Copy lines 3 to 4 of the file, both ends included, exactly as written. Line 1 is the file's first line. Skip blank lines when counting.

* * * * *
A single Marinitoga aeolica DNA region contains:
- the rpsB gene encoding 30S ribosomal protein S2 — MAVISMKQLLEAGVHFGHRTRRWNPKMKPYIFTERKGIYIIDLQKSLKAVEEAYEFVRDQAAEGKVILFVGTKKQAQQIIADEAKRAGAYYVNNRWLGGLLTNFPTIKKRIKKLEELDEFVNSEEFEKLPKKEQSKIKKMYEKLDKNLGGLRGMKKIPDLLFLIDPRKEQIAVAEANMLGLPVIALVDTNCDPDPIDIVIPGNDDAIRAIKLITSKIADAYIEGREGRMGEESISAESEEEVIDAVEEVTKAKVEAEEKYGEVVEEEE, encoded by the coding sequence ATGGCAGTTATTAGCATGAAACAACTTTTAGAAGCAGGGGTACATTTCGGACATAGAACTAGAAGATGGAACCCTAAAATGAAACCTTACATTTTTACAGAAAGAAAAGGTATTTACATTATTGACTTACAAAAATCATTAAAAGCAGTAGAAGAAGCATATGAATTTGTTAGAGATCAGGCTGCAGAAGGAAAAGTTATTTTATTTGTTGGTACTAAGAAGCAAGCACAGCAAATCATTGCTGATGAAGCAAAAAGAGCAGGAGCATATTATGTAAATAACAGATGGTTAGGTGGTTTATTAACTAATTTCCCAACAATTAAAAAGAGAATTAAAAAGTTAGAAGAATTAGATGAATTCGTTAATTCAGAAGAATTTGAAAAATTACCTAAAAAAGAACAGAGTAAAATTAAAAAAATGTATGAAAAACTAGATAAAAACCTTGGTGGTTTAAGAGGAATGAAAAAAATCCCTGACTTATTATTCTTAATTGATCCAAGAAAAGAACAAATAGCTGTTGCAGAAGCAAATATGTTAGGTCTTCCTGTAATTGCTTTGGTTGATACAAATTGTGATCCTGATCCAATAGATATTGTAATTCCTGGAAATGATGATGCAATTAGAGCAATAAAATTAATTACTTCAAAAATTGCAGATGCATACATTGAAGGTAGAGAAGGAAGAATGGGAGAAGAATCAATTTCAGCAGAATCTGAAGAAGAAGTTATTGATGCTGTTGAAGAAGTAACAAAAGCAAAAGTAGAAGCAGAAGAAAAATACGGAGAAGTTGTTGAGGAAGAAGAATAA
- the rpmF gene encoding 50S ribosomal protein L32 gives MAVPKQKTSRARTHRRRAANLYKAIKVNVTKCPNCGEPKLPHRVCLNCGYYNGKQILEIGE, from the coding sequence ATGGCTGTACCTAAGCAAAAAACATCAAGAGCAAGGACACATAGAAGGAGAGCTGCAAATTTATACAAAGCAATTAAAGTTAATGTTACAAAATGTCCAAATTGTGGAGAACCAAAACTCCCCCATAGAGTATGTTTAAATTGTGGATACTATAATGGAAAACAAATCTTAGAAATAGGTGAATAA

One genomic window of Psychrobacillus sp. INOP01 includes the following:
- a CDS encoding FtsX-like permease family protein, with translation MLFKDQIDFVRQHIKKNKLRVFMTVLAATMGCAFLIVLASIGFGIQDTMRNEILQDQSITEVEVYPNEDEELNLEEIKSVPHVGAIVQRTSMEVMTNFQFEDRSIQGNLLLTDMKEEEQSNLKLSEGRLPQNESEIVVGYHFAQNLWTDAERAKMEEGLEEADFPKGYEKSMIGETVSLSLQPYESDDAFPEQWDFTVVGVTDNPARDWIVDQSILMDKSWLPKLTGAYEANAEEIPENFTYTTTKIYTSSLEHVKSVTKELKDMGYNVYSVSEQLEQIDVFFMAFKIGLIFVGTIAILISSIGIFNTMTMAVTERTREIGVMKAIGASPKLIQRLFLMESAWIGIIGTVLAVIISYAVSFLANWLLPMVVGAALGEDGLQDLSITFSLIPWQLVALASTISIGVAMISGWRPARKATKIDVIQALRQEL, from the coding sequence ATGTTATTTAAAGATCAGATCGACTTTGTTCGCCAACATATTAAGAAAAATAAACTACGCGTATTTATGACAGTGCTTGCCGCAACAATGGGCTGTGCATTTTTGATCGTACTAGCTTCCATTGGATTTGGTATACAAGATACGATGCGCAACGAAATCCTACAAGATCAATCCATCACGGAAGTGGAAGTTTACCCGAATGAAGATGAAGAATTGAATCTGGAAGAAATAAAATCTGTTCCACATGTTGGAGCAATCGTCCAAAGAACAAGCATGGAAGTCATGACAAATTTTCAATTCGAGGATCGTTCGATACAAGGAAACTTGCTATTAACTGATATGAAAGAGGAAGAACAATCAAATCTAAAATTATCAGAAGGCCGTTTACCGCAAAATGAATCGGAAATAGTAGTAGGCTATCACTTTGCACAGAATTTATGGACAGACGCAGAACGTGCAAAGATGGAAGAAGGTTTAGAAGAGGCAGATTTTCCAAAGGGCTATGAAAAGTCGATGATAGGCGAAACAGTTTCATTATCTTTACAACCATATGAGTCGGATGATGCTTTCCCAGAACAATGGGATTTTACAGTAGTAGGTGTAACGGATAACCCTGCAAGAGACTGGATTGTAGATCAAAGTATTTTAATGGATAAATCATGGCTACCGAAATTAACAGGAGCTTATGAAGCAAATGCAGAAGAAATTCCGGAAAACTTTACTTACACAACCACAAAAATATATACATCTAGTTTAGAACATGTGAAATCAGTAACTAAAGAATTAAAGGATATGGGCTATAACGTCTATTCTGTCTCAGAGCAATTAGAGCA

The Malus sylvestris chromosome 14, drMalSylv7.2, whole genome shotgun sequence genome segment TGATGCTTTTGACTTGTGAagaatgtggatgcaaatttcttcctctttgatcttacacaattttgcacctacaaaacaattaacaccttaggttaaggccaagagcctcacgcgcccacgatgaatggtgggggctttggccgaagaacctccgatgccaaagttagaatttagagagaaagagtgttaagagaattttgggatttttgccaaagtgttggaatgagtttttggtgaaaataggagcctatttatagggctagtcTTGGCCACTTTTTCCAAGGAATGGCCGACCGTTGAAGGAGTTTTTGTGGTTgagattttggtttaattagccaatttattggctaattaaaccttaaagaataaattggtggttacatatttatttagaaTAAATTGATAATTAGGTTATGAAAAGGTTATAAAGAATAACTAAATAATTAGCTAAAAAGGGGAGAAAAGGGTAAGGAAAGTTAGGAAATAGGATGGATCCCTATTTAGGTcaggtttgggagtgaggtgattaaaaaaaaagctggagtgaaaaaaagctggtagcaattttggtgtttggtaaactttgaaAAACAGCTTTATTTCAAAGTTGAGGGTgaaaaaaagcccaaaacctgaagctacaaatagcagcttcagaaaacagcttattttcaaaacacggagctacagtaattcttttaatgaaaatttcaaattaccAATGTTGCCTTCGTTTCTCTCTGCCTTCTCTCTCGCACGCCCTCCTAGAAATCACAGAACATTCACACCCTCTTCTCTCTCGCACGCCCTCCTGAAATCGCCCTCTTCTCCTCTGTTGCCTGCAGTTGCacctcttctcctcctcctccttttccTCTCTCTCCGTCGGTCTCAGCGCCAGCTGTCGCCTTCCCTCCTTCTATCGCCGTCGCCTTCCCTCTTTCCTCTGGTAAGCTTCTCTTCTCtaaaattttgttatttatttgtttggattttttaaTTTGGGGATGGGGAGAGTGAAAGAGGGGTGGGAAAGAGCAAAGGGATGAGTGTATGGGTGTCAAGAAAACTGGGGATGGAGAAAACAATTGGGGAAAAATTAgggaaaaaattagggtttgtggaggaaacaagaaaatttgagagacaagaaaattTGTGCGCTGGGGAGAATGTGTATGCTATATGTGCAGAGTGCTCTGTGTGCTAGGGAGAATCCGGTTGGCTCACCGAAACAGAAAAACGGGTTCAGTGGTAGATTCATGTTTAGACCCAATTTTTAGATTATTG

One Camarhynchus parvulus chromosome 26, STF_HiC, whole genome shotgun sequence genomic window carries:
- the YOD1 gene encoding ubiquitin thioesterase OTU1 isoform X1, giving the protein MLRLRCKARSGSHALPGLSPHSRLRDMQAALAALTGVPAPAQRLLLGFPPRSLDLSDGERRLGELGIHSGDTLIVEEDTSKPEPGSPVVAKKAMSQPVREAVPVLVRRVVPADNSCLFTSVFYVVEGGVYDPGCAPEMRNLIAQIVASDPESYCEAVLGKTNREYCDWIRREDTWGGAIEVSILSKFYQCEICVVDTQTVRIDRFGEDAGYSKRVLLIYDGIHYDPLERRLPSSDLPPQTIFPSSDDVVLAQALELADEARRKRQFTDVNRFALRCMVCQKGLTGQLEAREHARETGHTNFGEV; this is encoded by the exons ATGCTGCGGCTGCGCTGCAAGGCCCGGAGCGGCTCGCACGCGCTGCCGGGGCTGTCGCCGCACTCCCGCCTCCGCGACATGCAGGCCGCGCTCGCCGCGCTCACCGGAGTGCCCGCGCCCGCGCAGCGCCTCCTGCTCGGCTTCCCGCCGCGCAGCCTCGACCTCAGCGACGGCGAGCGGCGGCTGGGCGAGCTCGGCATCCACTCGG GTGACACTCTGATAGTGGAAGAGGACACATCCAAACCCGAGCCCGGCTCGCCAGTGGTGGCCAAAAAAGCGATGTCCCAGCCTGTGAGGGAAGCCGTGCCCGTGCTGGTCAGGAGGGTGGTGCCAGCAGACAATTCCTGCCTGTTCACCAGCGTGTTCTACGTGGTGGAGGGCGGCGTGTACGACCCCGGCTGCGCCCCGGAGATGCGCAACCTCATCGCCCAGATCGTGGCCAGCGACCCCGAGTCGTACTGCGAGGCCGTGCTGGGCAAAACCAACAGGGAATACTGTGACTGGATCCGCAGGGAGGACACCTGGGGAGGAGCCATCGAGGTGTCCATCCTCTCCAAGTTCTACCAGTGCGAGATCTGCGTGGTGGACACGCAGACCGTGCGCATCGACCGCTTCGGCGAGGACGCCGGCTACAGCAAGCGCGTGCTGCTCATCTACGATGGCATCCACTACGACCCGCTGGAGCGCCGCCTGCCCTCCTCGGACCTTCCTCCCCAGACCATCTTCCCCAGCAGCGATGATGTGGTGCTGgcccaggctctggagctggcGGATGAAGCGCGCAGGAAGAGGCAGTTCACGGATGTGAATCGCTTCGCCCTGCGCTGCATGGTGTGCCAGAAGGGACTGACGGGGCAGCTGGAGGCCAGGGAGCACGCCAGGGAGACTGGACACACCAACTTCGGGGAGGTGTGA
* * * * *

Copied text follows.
- the rpmF gene encoding 50S ribosomal protein L32 gives MAVPKQKTSRARTHRRRAANLYKAIKVNVTKCPNCGEPKLPHRVCLNCGYYNGKQILEIGE, from the coding sequence ATGGCTGTACCTAAGCAAAAAACATCAAGAGCAAGGACACATAGAAGGAGAGCTGCAAATTTATACAAAGCAATTAAAGTTAATGTTACAAAATGTCCAAATTGTGGAGAACCAAAACTCCCCCATAGAGTATGTTTAAATTGTGGATACTATAATGGAAAACAAATCTTAGAAATAGGTGAATAA

One genomic window of Psychrobacillus sp. INOP01 includes the following: